Now, the DCs are set fairly high for unfettered success, because from a shared storytelling standpoint (which is what a skill challenge is), you want to encourage the PCs to work together (Aid Another) and to use their environment to their benefit (Asset). So if they are dealing with a Vast Chasm, then a player might suggest there is an immense fallen tree and take a +2 bonus to the check by working that into the action. It costs them nothing to do this, so encourage them to take advantage of it. It simply adds more details to the shared story.

And that's basically it - punctuate it with planned encounters as you like, transition/interaction scenes, or whatever else. Let me know what you think. I'm trying to refine this skill challenge design so I'd appreciate any input.

No amount of tips, tricks, or gimmicks will ever be better than simply talking directly to your fellow players to resolve your issues.
DMs: Don't Prep the Plot | Structure First, Story Last | Prep Tips | Spoilers Don't Spoil Anything | No Myth Roleplaying
Players: 11 Ways to Be a Better Roleplayer | You Are Not Your Character     Hilarious D&D Actual Play Podcast: Crit Juice!

Here, Have Some Free Material From Me: Encounters With Alternate Goals  |  Dark Sun Full-Contact Futbol   |   Pre-Generated D&D 5e PCs

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isereth's idea is genious.
I will definitely use that...and I'm not the OP.
Thanks. The format is standard. Just change the Complications, Consequences, DCs, and Victory/Defeat and you're good to go. The "method" of how to do it remains the same. I was never happy with how WotC presented/formatted their skill challenges. It wasn't very intuitive in my opinion and turned a lot of people off of the shared storytelling that skill challenges were supposed to evoke. This is what I've worked my way into over the years.

Skill challenges do two important things: They frame the scene or activity clearly and they have a pacing mechanism. Framing and pacing are hugely important to running a good game and they are both often overlooked to the detriment of the game. Clear framing and tight pacing can make even a fairly unoriginal game premise good.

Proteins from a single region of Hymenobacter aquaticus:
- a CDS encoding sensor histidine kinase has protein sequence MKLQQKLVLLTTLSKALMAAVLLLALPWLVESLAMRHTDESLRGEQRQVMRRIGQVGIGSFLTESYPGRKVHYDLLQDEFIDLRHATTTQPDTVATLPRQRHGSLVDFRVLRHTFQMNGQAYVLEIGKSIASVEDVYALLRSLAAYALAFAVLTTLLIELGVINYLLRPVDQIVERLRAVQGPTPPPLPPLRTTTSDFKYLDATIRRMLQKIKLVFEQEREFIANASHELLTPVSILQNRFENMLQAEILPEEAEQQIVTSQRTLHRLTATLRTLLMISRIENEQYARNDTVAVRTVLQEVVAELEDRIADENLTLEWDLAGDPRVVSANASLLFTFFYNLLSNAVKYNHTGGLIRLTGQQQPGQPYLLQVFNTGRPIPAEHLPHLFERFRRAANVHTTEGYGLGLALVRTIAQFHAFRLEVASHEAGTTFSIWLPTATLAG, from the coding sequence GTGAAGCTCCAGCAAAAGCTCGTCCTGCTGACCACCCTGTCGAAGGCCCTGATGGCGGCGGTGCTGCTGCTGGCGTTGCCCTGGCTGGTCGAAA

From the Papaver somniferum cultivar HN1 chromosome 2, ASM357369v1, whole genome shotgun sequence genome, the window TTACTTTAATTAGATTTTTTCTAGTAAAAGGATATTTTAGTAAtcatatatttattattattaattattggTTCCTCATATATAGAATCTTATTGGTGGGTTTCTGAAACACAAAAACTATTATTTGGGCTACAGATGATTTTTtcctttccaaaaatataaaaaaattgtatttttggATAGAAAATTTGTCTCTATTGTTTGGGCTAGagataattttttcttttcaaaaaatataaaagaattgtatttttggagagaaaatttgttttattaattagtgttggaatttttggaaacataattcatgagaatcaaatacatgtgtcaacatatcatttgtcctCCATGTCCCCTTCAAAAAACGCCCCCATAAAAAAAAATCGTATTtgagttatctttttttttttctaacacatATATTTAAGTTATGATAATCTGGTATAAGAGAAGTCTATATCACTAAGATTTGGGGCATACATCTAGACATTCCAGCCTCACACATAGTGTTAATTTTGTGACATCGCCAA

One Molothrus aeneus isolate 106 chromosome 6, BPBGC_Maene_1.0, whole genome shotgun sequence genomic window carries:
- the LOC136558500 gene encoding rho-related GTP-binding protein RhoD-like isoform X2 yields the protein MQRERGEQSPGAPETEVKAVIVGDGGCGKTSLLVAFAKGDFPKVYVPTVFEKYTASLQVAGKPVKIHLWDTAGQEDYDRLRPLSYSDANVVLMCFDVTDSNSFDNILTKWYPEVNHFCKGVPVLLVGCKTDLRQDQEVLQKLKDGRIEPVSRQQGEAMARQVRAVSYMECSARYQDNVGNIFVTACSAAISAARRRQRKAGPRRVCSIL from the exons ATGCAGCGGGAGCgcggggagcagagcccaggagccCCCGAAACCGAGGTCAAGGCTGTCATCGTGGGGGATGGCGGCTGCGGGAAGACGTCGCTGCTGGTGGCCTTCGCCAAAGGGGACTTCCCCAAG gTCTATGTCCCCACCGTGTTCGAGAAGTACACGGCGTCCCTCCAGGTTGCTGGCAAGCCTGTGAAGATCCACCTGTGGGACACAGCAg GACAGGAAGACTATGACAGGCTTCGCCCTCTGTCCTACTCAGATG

No amount of tips, tricks, or gimmicks will ever be better than simply talking directly to your fellow players to resolve your issues.
DMs: Don't Prep the Plot | Structure First, Story Last | Prep Tips | Spoilers Don't Spoil Anything | No Myth Roleplaying
Players: 11 Ways to Be a Better Roleplayer | You Are Not Your Character     Hilarious D&D Actual Play Podcast: Crit Juice!

Here, Have Some Free Material From Me: Encounters With Alternate Goals  |  Dark Sun Full-Contact Futbol   |   Pre-Generated D&D 5e PCs

Follow me on Twitter: @is3rith

THE TRAIL OF THRALLS
12 successes before 3 failures
It will take a month of trekking through the Feywild before reaching the court of Tiandra, the Summer Queen. 

   | 

Complications: Aberrant Interference, Brambles & Creepers, Dense Forests, Extreme Weather, Faerie Tricks, Feywild Curse, Field of Vipers, Mesmerizing Enchantments, Soaring Mountains, Stalking Predators, Thrall Infighting, Vast Chasm.

Consequences (player choice): Attacked!, Lose Some Thralls, Personal Sacrifice.

Setback: Take -2 forward on next PC’s check (player describe it).

DC High: Success
DC Med - High-1: Success plus setback
DC Med-1 or less: Failure plus setback and consequence
DC 10+1/2 level: Aid Another

Draw upon an asset (NPC, monster, circumstance, item, terrain feature, trope, etc.) to gain a +2 bonus to a skill check. You can only use a particular asset once to gain this bonus.

Victory: The PCs make it just in time to the Court of the Summer Queen. They receive a boon from a deity unfriendly to mind flayers or the like.

Defeat: The trek takes too long. The PCs cannot reach the Court of the Summer Queen before the remaining slaves turn into feral mind flayers and attack! Braaaaaains!

That is a quick skill challenge I threw together for the travelling portion. I think you can do even do a generic "Protect the Thralls" skill challenge which I'll take a look at doing if what I've done so far is up your alley.

How to Use It to Run a Shared Storytelling Session:

Describe the overarching activity. Make sure the stakes (Victory & Defeat) are very clear to the players. Ask them why they care. Ask them which of them is willing to die to see it through. Ask them what they think the Feywild is like, what they've heard of it in fairytales. What things do they expect to see or encounter? How dangerous do they perceive it to be? What steps have they taken to prepare themselves? Solicit everyone's input. Keep it rolling like a good brainstorming session. Write it all down, use some of it for your Complications and Consequences list. No answer is wrong that doesn't contradict what someone else has already said or what is known to be true in your game.

The questions above plus follow-up questions that spring to mind will be a good warm-up exercise to encourage them to get into a creative mode and ready for improvisation. When you think they're ready and you have plenty of things down on paper, hit them with a Complication. You can roll it randomly or pick one. I go for the latter because I can pick something everyone focused on during the warm-up. Describe the complication and how it's a problem for them. Then ask, "What do you do?"